I was standing in a long, cold line recently where people were hauling out wallets to show off pictures of loved ones in wallets. Actually, mostly they were showing pet pictures. I don’t have any cat pictures in my wallet. Perhaps I should, but I figure my cats use my wallet enough.
It has been a while since I’ve penned about the mess machines – I mean adorable kitties – who reside with us.
One time, about a million years ago, I wrote a sarcastic (who, me?) column during Adopt-a-Cat Week that highlighted some of the less-desirable features of cat ownership. I got a letter from the SPCA saying something like, “Don’t do us any favours, sweetheart. Could you maybe NOT promote Adopt-a-Cat Week anymore? Oh, and we’ll be keeping an eye on you, missy.”
Ah, fan mail.
You may have noticed I have a love-hate relationship with my cats. My family never had cats when I was growing up and, in the way someone tends to believe the best about something they covet, somehow I came to believe cats are Extraordinarily Low Maintenance.
It’s true: cats are much lower maintenance than some pets, but this does not necessarily mean they can flush the toilet, operate a can opener and do their own laundry. All it really means is that cats have huge egos, think they are the boss and don’t need to be walked on a leash, although they might let you think you can try.
I’ve written before about how one’s relationship with their pets can change once they have kids. I know mine did. Certainly I still love my cats, but my adoration lies elsewhere. It has been hard to refrain from gritting my poor teeth some days as I clean up toys and crumbs and dishes and laundry, only to be confronted with (Warning! Yucky stuff!) hairballs and cat-hair tumbleweed and occasional accidental unmentionables followed by a trail of cat litter.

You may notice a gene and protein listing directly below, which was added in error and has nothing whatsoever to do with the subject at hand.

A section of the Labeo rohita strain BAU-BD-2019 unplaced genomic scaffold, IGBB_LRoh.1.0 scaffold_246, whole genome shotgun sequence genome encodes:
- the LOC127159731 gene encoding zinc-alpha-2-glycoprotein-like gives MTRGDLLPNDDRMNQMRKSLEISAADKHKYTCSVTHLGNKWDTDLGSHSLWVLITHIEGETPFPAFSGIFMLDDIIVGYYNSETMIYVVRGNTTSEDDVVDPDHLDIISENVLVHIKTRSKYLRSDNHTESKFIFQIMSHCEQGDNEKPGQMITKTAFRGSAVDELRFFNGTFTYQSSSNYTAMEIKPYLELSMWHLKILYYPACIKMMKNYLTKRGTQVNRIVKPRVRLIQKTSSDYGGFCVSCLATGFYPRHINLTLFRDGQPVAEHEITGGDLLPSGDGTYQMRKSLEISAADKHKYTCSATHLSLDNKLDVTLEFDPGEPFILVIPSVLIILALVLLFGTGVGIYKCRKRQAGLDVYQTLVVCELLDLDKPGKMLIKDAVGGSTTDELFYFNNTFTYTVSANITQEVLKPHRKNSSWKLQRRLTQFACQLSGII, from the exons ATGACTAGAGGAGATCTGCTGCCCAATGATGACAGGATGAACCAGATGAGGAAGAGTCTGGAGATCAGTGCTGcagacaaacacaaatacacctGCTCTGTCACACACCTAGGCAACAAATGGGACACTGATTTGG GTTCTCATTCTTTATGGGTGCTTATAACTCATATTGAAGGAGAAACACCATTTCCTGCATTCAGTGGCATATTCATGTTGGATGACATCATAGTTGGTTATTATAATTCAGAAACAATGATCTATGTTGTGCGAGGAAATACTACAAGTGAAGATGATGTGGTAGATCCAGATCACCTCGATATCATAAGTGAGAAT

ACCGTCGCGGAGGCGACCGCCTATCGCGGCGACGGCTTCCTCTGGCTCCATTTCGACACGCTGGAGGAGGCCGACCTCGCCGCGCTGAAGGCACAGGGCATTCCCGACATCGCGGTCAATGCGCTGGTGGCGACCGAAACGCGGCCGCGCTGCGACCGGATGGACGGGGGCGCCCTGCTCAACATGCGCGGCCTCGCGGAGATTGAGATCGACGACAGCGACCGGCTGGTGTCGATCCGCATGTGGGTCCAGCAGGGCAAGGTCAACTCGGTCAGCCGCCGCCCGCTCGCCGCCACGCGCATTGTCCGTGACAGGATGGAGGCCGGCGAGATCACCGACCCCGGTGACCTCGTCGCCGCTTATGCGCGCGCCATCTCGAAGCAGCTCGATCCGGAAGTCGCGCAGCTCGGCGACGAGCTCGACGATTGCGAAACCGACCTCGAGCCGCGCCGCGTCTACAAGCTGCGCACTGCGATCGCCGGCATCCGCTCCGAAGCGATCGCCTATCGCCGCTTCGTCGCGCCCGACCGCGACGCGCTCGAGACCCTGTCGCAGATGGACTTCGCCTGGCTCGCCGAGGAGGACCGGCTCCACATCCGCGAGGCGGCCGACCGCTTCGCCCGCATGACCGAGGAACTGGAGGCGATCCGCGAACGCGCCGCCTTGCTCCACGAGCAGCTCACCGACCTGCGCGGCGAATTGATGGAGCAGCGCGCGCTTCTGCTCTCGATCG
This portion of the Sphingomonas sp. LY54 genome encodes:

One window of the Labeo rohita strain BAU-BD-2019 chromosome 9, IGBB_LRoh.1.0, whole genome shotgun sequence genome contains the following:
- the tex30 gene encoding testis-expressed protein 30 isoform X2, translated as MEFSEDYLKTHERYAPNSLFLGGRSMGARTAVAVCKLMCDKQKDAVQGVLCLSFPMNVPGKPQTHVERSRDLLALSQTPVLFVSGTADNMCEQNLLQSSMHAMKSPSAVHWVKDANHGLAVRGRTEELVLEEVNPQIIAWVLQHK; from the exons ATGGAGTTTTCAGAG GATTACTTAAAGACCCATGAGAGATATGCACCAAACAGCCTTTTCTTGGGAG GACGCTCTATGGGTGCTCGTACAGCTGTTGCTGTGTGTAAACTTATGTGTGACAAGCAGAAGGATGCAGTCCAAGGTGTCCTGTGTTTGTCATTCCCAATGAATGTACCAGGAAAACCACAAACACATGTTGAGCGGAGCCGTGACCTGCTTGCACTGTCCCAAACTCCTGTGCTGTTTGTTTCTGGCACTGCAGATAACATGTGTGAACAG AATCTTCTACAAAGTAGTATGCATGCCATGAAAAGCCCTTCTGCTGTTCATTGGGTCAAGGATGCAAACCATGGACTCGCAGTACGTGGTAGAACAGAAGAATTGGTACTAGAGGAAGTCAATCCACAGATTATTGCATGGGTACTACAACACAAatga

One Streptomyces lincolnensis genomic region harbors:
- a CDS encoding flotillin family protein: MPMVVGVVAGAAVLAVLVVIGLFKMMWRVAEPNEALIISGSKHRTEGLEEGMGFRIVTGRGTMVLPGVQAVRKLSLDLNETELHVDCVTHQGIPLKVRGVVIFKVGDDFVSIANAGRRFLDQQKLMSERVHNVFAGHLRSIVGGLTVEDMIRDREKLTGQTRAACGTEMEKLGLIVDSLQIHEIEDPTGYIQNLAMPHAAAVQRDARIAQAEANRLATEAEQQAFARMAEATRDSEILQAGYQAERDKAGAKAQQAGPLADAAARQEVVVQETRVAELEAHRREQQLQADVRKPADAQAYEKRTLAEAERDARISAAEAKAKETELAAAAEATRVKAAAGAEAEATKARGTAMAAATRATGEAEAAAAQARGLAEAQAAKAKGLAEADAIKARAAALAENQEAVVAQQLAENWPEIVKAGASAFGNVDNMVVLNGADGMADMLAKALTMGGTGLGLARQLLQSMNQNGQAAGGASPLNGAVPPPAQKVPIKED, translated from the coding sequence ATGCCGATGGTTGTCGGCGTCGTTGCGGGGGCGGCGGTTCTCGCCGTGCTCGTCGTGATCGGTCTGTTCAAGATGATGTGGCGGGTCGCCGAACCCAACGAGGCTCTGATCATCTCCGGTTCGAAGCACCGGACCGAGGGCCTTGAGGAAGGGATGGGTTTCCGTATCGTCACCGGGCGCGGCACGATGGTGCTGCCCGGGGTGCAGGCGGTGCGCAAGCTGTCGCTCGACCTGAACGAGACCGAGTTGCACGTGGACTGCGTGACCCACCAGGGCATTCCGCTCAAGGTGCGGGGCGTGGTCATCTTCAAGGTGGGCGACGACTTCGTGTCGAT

There are days preceded by interrupted sleep when I would like to either ship the short messy people and their furry counterparts to a far-off place for a while – or perhaps ship myself there. But I suppose I’m not really allowed to say those things.
Suffice it to say, the fur children have grown up. They are entering their senior years, and this comes with a whole host of complications. MacGregor, the large loveable tabby, requires special expensive food to counter his chronic urinary tract issues. His meals are laced by times with a laxative and he gets a daily dose of Metamucil. Yes, it’s all true. He has sluggish innards.
The aptly named Filibuster, who never stops yelling, is even more entertaining because he is diabetic. He gets a needle a day and eats special diabetic/diet food. This leaves him constantly hungry. Gone are the days when we could abandon the kitchen for a little while before doing the dishes – now plates must be scraped immediately unless we want them licked clean. There’s just one more reason why you might not want to eat at my house.
Each adult in the house has a preferred cat. Groom-boy and MacGregor are thick as thieves, possibly because they both enjoy napping so much. Buster is “my” cat. Sometimes I’m not sure why, though. Possibly it’s because he is the underdog. He has an annoying habit of waiting until after the short people are all nicely tucked away and snoozing in their beds, and as soon as I enter the room he starts “talking” to me. This cat has a lot to say and, unfortunately, it’s not usually a quiet fireside chat. No, he yowls about it nice and loud.
This strikes me, in my end-of-day weariness, as just one more creature shouting out demands, so it’s a bit grating. Sometimes Buster finds himself slightly damp from a squirt bottle because “Buster! Shut the heck up!” (and other bad words) doesn’t seem to work.
I admit life wouldn’t be the same without the cats. They are part of the pulse of the household and the kids adore them. They are endearing, albeit expensive. Besides, some of the best things in life take a little work, patience, ear plugs and paper towels, right?
(Published in The Perth Courier, Nov. 17/09)